Critics of the law, including President Obama, said the provision would likely lead to illegal racial profiling. The Justice Department joined other plaintiffs in a lawsuit and urged Bolton to block implementation of the new law.
But rather than press the racial profiling issue, Justice Department lawyers argued that the Arizona law impermissibly intruded into areas of authority (immigration and border security) reserved to the federal government.
State officials countered that the Arizona law was written to complement federal immigration statutes, not supplant them.
Bolton disagreed, ruling that several provisions in the state measure were preempted by conflicting federal laws and the policies of the Obama administration. The judge issued a temporary injunction, meaning that she would temporarily block implementation of parts of the law pending a full trial.
Under normal circumstances, the legal challenges to the Arizona law would now be subject to a trial before Bolton. But because of the importance of the issue, state officials took the somewhat unusual step of asking the appeals court to hear their appeal even before a trial has been held.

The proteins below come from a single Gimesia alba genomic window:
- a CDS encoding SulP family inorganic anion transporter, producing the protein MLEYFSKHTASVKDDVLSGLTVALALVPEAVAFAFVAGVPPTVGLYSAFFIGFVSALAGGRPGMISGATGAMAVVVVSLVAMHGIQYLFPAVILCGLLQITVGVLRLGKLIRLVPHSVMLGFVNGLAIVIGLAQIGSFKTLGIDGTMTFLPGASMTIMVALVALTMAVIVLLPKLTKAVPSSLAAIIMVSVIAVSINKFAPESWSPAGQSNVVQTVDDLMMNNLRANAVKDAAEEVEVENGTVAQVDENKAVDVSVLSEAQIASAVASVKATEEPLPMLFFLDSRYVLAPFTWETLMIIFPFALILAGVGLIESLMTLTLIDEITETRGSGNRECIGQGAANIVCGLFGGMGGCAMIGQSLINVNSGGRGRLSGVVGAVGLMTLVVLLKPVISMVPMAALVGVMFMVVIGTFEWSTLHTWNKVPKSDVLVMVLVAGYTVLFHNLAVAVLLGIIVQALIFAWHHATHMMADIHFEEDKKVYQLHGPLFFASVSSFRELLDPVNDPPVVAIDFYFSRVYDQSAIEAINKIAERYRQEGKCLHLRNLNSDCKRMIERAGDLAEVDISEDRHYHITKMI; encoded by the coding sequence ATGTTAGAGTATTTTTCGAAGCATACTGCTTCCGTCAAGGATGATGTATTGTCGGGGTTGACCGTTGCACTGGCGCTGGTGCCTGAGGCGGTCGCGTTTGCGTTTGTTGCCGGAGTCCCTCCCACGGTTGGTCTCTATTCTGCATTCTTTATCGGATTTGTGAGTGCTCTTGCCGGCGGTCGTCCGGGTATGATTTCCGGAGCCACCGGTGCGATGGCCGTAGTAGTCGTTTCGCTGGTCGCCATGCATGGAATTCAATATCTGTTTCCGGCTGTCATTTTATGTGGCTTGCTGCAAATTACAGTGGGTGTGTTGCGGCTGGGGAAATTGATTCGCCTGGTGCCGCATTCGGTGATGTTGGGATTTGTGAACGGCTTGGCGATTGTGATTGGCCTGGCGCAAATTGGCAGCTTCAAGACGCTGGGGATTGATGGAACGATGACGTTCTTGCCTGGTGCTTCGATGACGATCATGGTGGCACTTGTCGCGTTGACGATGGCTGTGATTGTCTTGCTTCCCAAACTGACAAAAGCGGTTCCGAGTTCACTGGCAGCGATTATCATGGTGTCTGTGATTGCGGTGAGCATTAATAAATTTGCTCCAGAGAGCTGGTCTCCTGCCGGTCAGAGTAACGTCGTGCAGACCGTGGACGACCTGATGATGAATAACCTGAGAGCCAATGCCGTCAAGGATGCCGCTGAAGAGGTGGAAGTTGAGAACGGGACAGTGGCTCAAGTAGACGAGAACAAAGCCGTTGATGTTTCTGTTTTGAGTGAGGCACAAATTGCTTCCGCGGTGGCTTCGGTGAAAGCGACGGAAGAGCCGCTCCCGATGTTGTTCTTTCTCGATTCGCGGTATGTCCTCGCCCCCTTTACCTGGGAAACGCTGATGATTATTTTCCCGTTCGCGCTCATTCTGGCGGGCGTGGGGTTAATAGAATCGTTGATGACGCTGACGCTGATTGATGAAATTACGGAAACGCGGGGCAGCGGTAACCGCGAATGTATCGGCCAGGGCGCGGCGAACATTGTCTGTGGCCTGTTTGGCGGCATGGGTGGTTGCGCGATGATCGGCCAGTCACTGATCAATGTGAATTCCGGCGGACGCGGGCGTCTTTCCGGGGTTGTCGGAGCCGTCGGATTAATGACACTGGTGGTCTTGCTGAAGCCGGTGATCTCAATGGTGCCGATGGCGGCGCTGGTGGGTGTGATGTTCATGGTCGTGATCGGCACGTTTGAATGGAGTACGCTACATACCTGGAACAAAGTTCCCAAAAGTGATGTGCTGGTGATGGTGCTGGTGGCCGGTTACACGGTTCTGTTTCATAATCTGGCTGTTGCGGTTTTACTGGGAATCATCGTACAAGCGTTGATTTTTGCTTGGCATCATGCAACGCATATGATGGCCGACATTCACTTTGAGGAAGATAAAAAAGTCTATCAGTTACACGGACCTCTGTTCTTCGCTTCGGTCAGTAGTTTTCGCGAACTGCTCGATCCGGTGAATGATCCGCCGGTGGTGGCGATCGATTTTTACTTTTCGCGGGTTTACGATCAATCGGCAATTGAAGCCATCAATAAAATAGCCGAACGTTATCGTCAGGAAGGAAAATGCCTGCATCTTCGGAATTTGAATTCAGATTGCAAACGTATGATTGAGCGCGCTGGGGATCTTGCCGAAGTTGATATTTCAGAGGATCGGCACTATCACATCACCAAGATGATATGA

“This appeal involves an issue of significant importance – the State of Arizona’s right to implement a law its Legislature enacted to address the irreparable harm Arizona is suffering as a result of unchecked unlawful immigration,” the Arizona lawyers said in their brief to the Ninth Circuit.
They urged the appeals court to speed up its consideration of the case in light of the “serious criminal, environmental, and economic problems Arizona has been suffering as a consequence of illegal immigration and the lack of effective enforcement activity by the federal government.”
The governor’s lawyers asked for the court to embrace a schedule that would call for the state’s opening brief by August 12, a response by the Justice Department by August 26, and a reply by Arizona by September 2. They asked that the court schedule the case for oral argument the week of September 13.